Midlands mental health professionals, advocates applaud Biles’ openness with her struggles during Olympics

Simone Biles, of the United States, waits to perform on the vault during the artistic...
Simone Biles, of the United States, waits to perform on the vault during the artistic gymnastics women's final at the 2020 Summer Olympics, Tuesday, July 27, 2021, in Tokyo.(Gregory Bull | AP)
Published: Aug. 2, 2021 at 7:30 PM EDT
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COLUMBIA, S.C. (WIS) - Simone Biles is slated to return to competition Tuesday in the final women’s gymnastics event of the Tokyo Olympics, the balance beam final.

Biles cited mental health obstacles in withdrawing from the women’s team competition, all-around final, and three other event finals. As she explained, Biles’ body and mind were not in sync, in a mental block called the “twisties” that could lead to serious injury.

“I say put mental health first because if you don’t then you’re not going to enjoy your sport and you’re not going to succeed as much as you want to,” Biles told reporters after the team competition, in which the American squad earned a silver medal.

Biles’ decision to prioritize her mental health on the world’s biggest stage is being lauded by those in the mental health space in South Carolina.

“I was really pleased to see her take that stance and say, ‘I need to take a step back and take care of me,’” said Louise Johnson, the director of children, adolescents, and their families at the South Carolina Department of Mental Health.

“People coming forward who have the clout of somebody like Simone Biles really helps to enable that pathway where people say, ‘Hey, this is OK. This is acceptable to prioritize myself and my health,’” added Dr. Mike McCall, a licensed psychologist and senior instructor at the University of South Carolina, who also works with Gamecock student-athletes.

That attention Biles is bringing to mental health could have an even great impact now than it did just a few years ago.

The Kaiser Family Foundation reported in the first half of 2019, about 11% of American adults said they were dealing with anxiety and/or depressive disorder.

But since the pandemic, that number had jumped to about 30%, as of this past May.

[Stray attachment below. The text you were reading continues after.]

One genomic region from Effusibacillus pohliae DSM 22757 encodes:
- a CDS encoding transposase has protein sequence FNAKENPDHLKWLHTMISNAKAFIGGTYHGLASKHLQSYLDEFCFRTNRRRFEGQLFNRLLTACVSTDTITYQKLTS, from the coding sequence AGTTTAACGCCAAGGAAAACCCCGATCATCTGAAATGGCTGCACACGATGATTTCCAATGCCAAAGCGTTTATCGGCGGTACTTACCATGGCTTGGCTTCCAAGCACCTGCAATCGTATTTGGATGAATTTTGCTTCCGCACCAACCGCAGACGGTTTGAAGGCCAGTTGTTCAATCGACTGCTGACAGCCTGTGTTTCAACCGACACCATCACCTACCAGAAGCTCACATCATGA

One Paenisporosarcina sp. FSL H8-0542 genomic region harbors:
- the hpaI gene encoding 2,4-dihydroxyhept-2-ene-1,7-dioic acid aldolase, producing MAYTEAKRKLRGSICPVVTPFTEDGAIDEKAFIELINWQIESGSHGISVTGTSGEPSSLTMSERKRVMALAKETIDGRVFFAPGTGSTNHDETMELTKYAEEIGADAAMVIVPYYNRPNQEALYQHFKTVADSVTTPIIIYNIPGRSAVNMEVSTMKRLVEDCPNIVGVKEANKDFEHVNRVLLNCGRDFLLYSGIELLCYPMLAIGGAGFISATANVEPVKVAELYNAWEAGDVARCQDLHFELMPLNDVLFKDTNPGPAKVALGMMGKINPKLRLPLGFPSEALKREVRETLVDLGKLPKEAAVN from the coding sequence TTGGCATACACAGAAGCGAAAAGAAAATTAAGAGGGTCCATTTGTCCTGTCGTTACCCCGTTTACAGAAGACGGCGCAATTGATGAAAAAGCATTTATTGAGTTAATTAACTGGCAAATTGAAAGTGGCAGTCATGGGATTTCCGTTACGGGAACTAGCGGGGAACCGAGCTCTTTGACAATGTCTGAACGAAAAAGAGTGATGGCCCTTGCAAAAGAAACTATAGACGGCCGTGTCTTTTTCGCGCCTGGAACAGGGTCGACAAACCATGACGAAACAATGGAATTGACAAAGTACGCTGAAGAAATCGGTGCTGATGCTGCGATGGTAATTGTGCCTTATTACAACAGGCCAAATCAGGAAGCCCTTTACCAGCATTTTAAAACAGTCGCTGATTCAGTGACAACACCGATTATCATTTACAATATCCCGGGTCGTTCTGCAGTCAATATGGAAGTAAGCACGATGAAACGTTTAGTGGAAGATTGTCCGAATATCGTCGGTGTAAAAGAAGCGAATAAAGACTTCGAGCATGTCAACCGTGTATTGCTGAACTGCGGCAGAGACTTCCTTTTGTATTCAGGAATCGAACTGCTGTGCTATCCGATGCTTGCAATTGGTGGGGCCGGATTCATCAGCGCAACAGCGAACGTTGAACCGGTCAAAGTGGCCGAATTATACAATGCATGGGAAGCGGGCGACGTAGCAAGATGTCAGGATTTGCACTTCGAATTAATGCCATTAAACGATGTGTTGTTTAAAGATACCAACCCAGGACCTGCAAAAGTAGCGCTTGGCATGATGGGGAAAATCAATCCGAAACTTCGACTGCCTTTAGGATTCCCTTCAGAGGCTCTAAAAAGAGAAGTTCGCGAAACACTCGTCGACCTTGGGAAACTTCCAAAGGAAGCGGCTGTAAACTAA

“Diseases of the brain are not dissimilar from diseases of the heart or of the liver or of the kidneys, that if something is going awry, you need to take care of it,” NAMI South Carolina Executive Director Bill Lindsey said.

Lindsey, McCall, and Johnson all said Biles and other athletes, including tennis star Naomi Osaka, who withdrew from this year’s French Open because of mental health reasons, being transparent and open about their struggles is just as important in opening up this conversation, that mental health is as critical as physical health.

“The more people that are able to tell their stories, the better off we are because it becomes an understanding of what’s going on just because illness is relatable,” Lindsey said.

“This should encourage everyone to take that step back and really recognize, ‘What is important?’ And what is more important than your overall health and wellbeing?” Johnson added.

McCall said people might need to take a step back and get help, like Biles did, if they notice life becoming harder than it normally is.

“Where it’s not coming automatic. I’m finding myself being maybe more forgetful than usual. I think also other signs that people might pick up on, if they’re feeling more irritable than usual, feeling less engaged with the people around them than usual,” McCall said, adding that it is also a good idea for everyone to be proactive, including by learning coping skills, before that point.

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